The issue in the case was whether there was sufficient evidence to show beyond a reasonable doubt that Shaw knew that the barrel of his gun was less than 18 inches long. 

Judge Howard said yes: "His acquaintance with the particular weapon, his familiarity with firearms generally, and the external and readily observable shortened feature of the gun's sawed-off barrel permitted the jury to infer Shaw's knowledge relative to barrel length."

In concurinng, Judge Boudin, in agreeing that a jury could find that Shaw knew the gun was too short, noted, inter alia: "The jurors were from Maine, a largely rural state with many forests and fields, where hunting is a common pastime. Whatever the average Boston resident may know about hunting, Maine hunters–or at least those who use shotguns–are quite likely to know that shotguns used in hunting are long-barreled weapons."

Moreover, he reasoned, "Sawed-off shotguns are notoriously associated not with hunting but with crime. Even a city dweller who watches television or reads newspapers would know the reputation of the weapon…. A hunter like Shaw almost certainly had to know that his weapon was not a typical shotgun used in ordinary hunting but a visibly and substantially shortened weapon." And "Maine jurors, exercising common sense, could gauge that a hunter would know his weapons as well as a carpenter knows his tools–unless circumstances (e.g., a novice hunter) suggested otherwise."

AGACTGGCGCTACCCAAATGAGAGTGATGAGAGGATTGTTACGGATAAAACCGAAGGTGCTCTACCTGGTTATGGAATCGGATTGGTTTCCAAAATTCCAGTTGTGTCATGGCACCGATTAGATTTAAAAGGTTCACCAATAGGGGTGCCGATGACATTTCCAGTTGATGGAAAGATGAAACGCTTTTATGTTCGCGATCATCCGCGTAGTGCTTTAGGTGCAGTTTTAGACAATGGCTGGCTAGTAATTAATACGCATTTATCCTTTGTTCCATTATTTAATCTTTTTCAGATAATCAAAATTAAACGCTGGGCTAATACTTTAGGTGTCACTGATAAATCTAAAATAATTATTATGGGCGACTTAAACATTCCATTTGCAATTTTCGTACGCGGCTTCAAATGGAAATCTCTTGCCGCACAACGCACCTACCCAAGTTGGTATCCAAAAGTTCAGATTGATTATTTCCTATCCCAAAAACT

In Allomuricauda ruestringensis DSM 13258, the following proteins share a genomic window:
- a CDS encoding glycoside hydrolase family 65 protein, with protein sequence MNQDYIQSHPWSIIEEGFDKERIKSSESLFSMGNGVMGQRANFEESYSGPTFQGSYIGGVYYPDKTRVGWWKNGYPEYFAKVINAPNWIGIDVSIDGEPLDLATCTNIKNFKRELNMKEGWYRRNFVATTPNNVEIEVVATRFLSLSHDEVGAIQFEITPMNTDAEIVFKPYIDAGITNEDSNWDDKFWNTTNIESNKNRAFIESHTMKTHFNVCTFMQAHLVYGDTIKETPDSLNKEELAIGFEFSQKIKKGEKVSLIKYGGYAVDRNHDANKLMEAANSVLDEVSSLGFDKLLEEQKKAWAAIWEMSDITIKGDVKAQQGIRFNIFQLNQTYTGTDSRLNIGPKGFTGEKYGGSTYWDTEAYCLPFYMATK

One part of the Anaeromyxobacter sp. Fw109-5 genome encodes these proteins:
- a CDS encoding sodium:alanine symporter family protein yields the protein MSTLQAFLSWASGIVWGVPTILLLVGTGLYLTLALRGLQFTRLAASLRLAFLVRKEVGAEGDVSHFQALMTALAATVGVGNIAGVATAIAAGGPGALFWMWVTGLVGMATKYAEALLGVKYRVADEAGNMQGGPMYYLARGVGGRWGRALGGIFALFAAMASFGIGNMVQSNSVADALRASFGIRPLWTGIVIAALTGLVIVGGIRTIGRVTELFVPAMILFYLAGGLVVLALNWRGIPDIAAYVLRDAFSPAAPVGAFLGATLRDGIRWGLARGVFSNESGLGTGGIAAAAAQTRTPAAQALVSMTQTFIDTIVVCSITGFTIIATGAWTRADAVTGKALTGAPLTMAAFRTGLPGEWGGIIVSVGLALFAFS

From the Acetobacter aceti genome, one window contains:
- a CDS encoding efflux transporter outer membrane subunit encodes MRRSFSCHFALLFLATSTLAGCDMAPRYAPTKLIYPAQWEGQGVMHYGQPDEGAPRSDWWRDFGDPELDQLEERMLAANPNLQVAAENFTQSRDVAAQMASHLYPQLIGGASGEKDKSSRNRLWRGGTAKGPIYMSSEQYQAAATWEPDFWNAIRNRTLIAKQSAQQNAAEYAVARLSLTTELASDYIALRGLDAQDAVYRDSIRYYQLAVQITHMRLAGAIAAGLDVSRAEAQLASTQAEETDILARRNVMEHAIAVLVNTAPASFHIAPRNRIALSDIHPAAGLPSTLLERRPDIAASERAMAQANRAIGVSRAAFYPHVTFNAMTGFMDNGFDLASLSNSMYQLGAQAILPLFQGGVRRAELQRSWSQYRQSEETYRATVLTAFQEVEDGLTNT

From there, it's just a matter of proving that Shaw knew that the gun was not just short, but past the legal shortened length.  Judge Boudin decided that this was proven because the jury could have reasoned as follows:  "Shaw, conscious of its shortened length, would realize that the barrel was less than a foot and a half long. An ordinary 12-inch ruler is a familiar item at school and at home. Shaw's shotgun had a visible barrel length only 3.5 inches more than a ruler. A jury, looking at the shotgun and reasonably believing that Shaw would himself appreciate its aberrant shortness, could conclude that the barrel looked somewhat longer than a ruler but not as long as a foot and a half, and that Shaw therefore knew that it was less than 18 inches."

Judge Boudin concluded his concurrence by stating: "A great judge warned about the danger of 'appellate judges . . . whetting their appetite for dealing with facts' rather than leaving them to the jury or judge who saw the witnesses and heard the evidence. [citing Judge Friendly.]  A jury verdict starts with a very strong presumption in its favor, and that presumption is not overcome where, as here, one can imagine how a reasoning jury might have arrived at the conclusion that this one did." 

Judge Lipez respectfully disagreed with both of his colleagues' analyses.

As to familiarity with the gun, "the government presented no evidence of Shaw's history or familiarity with the shotgun at issue here, aside from the fact that he was arrested with it. Nothing about the exercise of preparing a gun for hunting requires awareness of the precise length of the barrel of the gun."